Comments

Cryptorchidism is the incomplete descent of the testicles, epididymis, and spermatic cord into the scrotum.1 Complications of undescended testicles range from impaired to absent function (spermatogenesis and hormone production) to torsion and neoplasia.2 Primary testicular neoplasms in dogs originate from either the germ cells (seminoma), sex-cord stromal elements (SCT and interstitial Leydig cell tumor), or both (mixed germ cell and stromal cell tumor).1,3 The reported prevalence of testicular neoplasia in aged sexually intact dogs is 16%, and age and testicular ectopia are risk factors for SCTs and seminomas.4 Sertoli cell tumors may develop as unilateral or, less frequently, bilateral neoplasms3 and are the least frequent of the 3 most common primary testicular neoplasms in dogs.2,4 In dogs, development of SCTs in ectopic testicular parenchyma has also been reported.5

Sertoli cells support and assist spermatogenesis both structurally (by having a role in spermatogonia and through blood-testicle barrier formation) and functionally (by providing nutrients and hormones [eg, follicle-stimulating hormone]).2 Neoplastic Sertoli cells may be capable of hormone production. Approximately one-third of sexually intact dogs with SCTs develop so-called hyperestrogenism syndrome (HS).3,6–8 This phenomenon is much less frequently associated with Leydig cell tumors3,8 and is rarely associated with seminomas.8,9 In contrast to what the name implies, not all dogs with the syndrome have detectably high serum estrogen concentration.1 Under normal circumstances, expression of inhibin-α in Sertoli cells is restricted to the testicles of canine embryos10 but is often demonstrable in neoplastic Sertoli cells.1,2 High serum inhibin-α concentration can reduce testosterone production through inhibition of trophic pituitary hormone secretion and may play a synergistic role with estrogen in development of HS.1,2 Ultimately, the precise hormonal contributions to development of the syndrome are not completely understood.1

Hyperestrogenism syndrome, irrespective of cause, is clinically characterized by a variety of genital and extragenital changes. These include alopecia, bone marrow suppression (aplastic pancytopenia), feminization (gynecomastia, galactorrhea, redistribution of body fat, pendulous prepuce, linear preputial erythema, reduced libido, and attractiveness to other male dogs), atrophy of the contralateral testicle (in unilaterally affected dogs), epididymal adenomyosis, prostatomegaly, and squamous metaplasia of the prostatic epithelium.1–3,6–8 Coat changes related to high circulating concentration of estrogen consist of perineal and perigenital alopecia, which progresses to bilateral symmetric alopecia with epidermal and adnexal atrophy, similar to changes associated with endocrinopathies such as Cushing's disease and hypothyroidism.2,3,8 Alopecia can also extend to the skin of the abdomen, thorax, and neck.8 In affected dogs, telogen hair retention may result in lightening of coat color with various degrees of hyperpigmentation and lichenification.8 Estrogen-induced aplastic pancytopenia can result in anemia, leukopenia, and thrombocytopenia, which predispose dogs to secondary infections and hemorrhagic diathesis and may be life-threatening.2,3,7 Metaplastic changes affect the columnar epithelium lining the ducts and glands of the prostate.7 Squamous debris expands and may obstruct the prostatic glandular lumina and urethral lumen at the level of the seminal colliculus.1 Combined with prostatic enlargement, these changes may result in impaired urine flow (dysuria), as likely occurred in the dog of the present report. Hyperestrogenism syndrome is highly associated with but not restricted to SCTs. The presence and severity of these changes are directly related to the volume of the neoplastic mass1,8 and often resolve once the neoplasm has been completely excised.1,3,8 Such changes may also be used to corroborate the diagnosis of SCT.8 Although histologic evaluation of sections of a testicular mass alone is often enough to reach the diagnosis of SCT, results of inhibin-α immunohistochemical analysis may aid in the diagnosis.11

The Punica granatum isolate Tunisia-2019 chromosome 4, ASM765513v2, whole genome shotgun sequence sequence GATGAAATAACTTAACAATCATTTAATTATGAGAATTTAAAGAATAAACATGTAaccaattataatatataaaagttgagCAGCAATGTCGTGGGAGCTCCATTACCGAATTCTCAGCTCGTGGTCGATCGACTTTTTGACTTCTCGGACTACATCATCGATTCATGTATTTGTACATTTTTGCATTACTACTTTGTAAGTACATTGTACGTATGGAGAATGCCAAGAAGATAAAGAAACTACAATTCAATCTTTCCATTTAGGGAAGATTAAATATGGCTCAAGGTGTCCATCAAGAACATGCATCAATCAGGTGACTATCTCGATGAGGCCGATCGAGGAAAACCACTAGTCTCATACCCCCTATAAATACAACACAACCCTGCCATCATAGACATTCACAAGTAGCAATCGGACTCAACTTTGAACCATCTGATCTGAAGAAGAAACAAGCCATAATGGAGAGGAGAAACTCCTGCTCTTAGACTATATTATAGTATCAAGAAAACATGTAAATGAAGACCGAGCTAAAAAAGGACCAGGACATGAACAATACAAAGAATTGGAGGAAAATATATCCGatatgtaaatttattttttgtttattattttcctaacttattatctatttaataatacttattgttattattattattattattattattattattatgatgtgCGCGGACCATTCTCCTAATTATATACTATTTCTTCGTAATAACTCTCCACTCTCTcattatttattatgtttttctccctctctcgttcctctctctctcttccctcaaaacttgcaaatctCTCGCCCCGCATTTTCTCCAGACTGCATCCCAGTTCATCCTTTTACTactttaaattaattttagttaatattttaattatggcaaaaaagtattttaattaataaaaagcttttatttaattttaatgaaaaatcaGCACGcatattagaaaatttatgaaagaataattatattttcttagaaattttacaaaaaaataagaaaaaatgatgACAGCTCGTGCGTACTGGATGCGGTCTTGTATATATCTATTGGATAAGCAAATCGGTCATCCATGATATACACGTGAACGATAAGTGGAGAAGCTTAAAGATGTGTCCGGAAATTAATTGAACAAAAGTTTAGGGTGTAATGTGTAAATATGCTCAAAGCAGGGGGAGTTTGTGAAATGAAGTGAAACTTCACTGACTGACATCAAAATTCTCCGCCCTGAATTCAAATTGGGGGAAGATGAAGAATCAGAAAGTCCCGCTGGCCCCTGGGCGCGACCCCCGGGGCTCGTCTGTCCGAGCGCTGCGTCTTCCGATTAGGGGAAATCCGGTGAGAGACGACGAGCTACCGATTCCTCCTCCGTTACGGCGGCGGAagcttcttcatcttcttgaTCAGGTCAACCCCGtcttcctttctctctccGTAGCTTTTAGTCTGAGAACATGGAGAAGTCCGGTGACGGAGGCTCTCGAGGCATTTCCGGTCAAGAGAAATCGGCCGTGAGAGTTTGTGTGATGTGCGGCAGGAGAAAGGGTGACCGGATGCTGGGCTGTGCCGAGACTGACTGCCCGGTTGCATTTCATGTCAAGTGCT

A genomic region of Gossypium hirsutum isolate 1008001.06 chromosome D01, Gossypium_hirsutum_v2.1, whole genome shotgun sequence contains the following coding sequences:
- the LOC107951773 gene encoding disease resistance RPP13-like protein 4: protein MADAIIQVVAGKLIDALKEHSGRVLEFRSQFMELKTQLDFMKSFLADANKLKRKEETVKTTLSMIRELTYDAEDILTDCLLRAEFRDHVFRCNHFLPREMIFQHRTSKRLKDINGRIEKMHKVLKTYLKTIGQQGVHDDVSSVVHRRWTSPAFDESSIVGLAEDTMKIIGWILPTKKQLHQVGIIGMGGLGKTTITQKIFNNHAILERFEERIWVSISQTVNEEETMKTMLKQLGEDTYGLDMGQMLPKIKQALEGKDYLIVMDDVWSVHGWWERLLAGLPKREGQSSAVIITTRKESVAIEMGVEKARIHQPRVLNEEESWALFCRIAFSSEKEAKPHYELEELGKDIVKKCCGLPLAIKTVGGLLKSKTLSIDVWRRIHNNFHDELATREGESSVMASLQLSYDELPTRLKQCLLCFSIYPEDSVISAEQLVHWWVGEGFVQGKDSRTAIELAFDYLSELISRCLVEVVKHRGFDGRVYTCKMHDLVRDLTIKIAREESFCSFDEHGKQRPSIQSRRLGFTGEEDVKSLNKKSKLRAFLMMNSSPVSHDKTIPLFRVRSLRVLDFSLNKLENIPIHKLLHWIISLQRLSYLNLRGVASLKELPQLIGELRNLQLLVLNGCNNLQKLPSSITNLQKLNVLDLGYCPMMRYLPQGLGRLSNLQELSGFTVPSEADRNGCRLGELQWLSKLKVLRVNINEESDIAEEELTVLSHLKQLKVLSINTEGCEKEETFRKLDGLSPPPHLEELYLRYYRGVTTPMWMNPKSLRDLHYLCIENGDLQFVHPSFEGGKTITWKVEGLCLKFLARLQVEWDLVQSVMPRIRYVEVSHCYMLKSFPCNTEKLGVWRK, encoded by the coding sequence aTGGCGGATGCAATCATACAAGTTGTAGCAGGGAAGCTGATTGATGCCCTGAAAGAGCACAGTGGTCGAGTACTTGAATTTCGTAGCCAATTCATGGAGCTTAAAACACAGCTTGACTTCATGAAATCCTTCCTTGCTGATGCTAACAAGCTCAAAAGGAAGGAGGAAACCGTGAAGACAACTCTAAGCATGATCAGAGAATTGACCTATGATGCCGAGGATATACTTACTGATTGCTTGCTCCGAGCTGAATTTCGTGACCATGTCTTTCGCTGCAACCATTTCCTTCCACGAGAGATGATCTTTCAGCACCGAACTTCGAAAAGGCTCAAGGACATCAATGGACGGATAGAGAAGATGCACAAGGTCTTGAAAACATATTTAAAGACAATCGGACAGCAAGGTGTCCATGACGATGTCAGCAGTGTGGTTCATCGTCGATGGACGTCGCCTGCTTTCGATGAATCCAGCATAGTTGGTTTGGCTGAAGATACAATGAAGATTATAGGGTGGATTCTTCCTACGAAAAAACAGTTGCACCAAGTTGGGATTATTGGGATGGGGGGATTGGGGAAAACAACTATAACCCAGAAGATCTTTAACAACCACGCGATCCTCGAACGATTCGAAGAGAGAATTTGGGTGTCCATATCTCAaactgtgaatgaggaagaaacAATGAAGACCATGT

Grossly, SCTs are gray to white, firm, multinodular masses with a lobulated appearance and are clearly demarcated from the surrounding compressed testicular parenchyma.1–3,6,7 Sertoli cell neoplastic tissue exfoliates well, yielding cytologic preparations with moderate to abundant cellularity.12 Microscopic examination reveals that the cells often palisade along fibrovascular stalks with multifocal central circular areas of eosinophilic, periodic acid–Schiff-positive, amorphous material within rosette-like arrangements of Sertoli cells (so-called Call-Exner bodies).12,13 Histopathologic findings for the dog of this report were typical of benign SCT.

Excision of affected testicles and scrotal ablation is often the sole recommended treatment for dogs with localized disease.7,13 Treatment for malignant SCTs consists mainly of surgical extirpation7,14 combined with chemotherapy (eg, cisplatin administration).7,15 In aged sexually intact male dogs, clinical signs related to HS may be the first noted clinical signs that warrant further investigation for an underlying testicular neoplasm. The dog of this report developed symmetric flank alopecia and dysuria as part of a feminization syndrome associated with development of an SCT in a cryptorchid testicle; signs of HS resolved after surgical removal of the tumor, with no subsequent relapse.

References